posted on Apr, 14 2010 @ 08:36 AM
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reply to post by Silcone Synapse
 


That would be pretty cool!

I checked out the wiki page Here


The suit also enables the wearer to travel longer distances horizontally; glide ratios of 2.5:1 are commonplace.


Not enough to cross the ocean unfortunately.

Now what about this guy?
He attached rockets to his suit. Check out his video here-




posted on Apr, 18 2010 @ 11:45 PM
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Capt Kittenger's record has stood since 1961..It is a bold jump--even with new technology..Capt Kittenger is still alive living in Florida..An amazing individual.
Before he briefly passed out in flight---he looked at his altimeter/speedometer and he was traveling at 660 mph. It is actually 3 world records
Highest skydive, Fastest human without a spaceship or jet, Longest freefall and highest ascent of a manned balloon.



posted on Jan, 16 2011 @ 03:55 PM
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Whatever happened with this project? When I go to the site to check the press release from October I get a error. When I did a google search I came up with a lawsuit being filed, but that just doesn't add up. I mean it doesn't make sense. Anyone have any ideas?



posted on Jan, 16 2011 @ 03:59 PM
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Oh heck, If I knew I could survive it, I think I'd do it myself. I'd probabaly have to go up on and empty stomach and wear a diaper, just in case. I think it would be awesome though. He just has to make sure he doesn't black out before he can pull the parachute at some point.



posted on Feb, 3 2011 @ 12:46 AM
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Originally posted by packinupngoin
Whatever happened with this project? When I go to the site to check the press release from October I get a error. When I did a google search I came up with a lawsuit being filed, but that just doesn't add up. I mean it doesn't make sense. Anyone have any ideas?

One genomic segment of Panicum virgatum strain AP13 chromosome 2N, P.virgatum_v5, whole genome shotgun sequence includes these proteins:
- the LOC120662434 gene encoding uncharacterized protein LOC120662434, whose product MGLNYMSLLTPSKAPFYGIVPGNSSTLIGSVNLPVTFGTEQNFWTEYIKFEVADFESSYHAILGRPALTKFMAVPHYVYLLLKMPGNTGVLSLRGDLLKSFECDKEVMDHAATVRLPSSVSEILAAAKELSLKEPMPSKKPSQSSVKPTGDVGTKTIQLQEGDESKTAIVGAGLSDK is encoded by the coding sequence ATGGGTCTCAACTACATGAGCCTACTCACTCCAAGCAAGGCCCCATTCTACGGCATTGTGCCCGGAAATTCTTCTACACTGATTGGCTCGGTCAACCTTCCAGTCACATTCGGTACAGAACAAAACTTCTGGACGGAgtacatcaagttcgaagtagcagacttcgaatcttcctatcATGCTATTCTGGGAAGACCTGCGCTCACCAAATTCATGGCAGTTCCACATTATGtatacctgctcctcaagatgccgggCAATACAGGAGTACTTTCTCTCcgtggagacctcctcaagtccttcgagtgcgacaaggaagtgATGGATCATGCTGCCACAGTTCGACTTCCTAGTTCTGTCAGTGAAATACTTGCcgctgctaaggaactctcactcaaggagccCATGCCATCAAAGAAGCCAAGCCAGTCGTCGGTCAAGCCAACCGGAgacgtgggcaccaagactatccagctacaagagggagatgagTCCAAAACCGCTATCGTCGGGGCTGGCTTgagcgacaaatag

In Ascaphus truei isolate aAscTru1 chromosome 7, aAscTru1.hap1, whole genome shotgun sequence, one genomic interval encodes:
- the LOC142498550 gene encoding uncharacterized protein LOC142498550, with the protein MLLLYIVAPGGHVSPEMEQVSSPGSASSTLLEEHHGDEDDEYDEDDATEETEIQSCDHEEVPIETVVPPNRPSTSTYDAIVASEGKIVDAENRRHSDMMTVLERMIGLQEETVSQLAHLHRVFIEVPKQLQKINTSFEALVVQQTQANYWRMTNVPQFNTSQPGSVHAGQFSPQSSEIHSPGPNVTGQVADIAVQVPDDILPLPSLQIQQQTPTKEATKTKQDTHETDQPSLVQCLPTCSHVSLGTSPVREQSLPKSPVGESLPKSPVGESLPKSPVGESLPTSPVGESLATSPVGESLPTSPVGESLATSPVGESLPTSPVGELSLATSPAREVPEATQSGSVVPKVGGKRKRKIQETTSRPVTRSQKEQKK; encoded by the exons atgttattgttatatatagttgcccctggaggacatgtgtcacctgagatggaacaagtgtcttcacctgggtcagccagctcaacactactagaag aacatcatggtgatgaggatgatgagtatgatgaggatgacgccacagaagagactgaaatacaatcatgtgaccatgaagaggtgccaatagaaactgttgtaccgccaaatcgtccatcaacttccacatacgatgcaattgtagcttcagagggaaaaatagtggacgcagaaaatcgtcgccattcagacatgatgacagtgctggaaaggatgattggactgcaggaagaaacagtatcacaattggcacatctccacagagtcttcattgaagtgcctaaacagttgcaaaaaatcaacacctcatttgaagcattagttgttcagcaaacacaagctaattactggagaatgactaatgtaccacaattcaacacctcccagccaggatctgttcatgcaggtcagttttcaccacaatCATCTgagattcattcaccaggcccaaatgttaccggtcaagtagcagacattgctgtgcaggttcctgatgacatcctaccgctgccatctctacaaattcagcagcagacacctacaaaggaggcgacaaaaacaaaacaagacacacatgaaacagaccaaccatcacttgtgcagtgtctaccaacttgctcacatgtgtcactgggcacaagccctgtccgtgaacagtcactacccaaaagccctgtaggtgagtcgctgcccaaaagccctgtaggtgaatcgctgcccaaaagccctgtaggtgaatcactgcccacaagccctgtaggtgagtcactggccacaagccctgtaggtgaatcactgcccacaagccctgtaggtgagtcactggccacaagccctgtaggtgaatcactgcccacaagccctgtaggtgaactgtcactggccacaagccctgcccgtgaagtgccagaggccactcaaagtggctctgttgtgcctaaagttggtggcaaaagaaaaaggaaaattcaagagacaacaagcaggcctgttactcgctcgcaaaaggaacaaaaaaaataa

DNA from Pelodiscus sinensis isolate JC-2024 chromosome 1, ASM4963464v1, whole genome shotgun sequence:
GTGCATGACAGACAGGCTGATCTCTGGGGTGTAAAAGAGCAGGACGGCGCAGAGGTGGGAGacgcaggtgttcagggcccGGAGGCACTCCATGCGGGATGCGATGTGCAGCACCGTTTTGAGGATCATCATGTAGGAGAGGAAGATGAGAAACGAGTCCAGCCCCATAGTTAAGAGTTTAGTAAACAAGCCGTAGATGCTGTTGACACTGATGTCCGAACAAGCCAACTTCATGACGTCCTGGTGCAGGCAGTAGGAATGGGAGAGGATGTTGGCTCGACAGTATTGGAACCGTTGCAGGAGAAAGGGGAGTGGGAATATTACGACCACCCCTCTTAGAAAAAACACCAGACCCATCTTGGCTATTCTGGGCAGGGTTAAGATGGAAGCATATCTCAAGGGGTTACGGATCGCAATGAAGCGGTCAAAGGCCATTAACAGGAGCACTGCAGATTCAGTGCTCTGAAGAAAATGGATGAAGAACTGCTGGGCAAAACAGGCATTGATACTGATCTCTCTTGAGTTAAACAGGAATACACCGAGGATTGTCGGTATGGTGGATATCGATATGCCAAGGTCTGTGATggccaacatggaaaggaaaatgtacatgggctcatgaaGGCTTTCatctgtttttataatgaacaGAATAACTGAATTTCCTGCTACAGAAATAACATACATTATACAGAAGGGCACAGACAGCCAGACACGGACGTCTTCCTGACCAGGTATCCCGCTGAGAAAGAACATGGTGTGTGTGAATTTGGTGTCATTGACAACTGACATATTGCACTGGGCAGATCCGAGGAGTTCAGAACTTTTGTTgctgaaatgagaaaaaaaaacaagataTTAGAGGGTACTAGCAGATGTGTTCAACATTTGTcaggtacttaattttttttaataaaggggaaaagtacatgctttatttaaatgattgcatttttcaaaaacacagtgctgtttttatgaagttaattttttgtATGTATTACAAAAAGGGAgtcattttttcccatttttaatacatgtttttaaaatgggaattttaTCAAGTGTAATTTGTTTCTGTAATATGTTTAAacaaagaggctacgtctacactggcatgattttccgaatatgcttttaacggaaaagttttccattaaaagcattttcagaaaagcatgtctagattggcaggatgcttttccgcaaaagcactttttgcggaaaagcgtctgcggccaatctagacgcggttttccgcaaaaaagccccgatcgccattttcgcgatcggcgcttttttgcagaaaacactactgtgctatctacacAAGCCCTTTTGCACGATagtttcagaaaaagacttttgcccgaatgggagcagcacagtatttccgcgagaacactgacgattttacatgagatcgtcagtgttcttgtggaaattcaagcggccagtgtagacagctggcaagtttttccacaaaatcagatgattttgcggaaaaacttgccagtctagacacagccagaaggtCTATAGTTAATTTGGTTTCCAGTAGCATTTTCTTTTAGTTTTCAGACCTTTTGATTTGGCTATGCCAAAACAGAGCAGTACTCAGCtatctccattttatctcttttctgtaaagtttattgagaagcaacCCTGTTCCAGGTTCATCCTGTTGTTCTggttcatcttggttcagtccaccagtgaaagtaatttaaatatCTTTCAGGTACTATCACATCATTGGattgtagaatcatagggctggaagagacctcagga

Apparently it has been put off due to legal action against Red Bull. Daniel Hogan, another skydiver, claims to own certain rights to the project and that Red Bull stole his plans.

newslite.tv... - Article about it.



posted on Mar, 6 2012 @ 05:08 AM
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been done



posted on Apr, 29 2012 @ 01:15 AM
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Funny how theyre doing this from ROSWELL, NM...
Showing if Project Mogul had some credence, or is HE the cause of the roswell Incident??
Maybe he gets sucked thru some time hiccup and he ends up in Roswell in July 1947....
(just kidding)



posted on Apr, 29 2012 @ 01:20 AM
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reply to post by anon72
 

that's really, really cool. i mean, i would never do it, but it's cool that someone is.

by the way, i take issue with this:


and pressure that can boil blood.

that isn't true, not really. the human body pressurizes itself enough to withstand space for a short time, so long as you DON'T hold your breath. if you hold your breath, you'll most likely explosively decompress, but the blood inside your body won't boil.



posted on Apr, 29 2012 @ 09:50 PM
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It is a really awesome feat. At the same time I have some reservations, because you know they are just trying to weaponise this technology. Being able to deploy soldiers anywhere on earth in minutes is where this is heading



posted on Apr, 29 2012 @ 10:10 PM
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reply to post by Cecilofs
 


...or a way to launch astronauts without a multimillion dollar shuttle to the ISS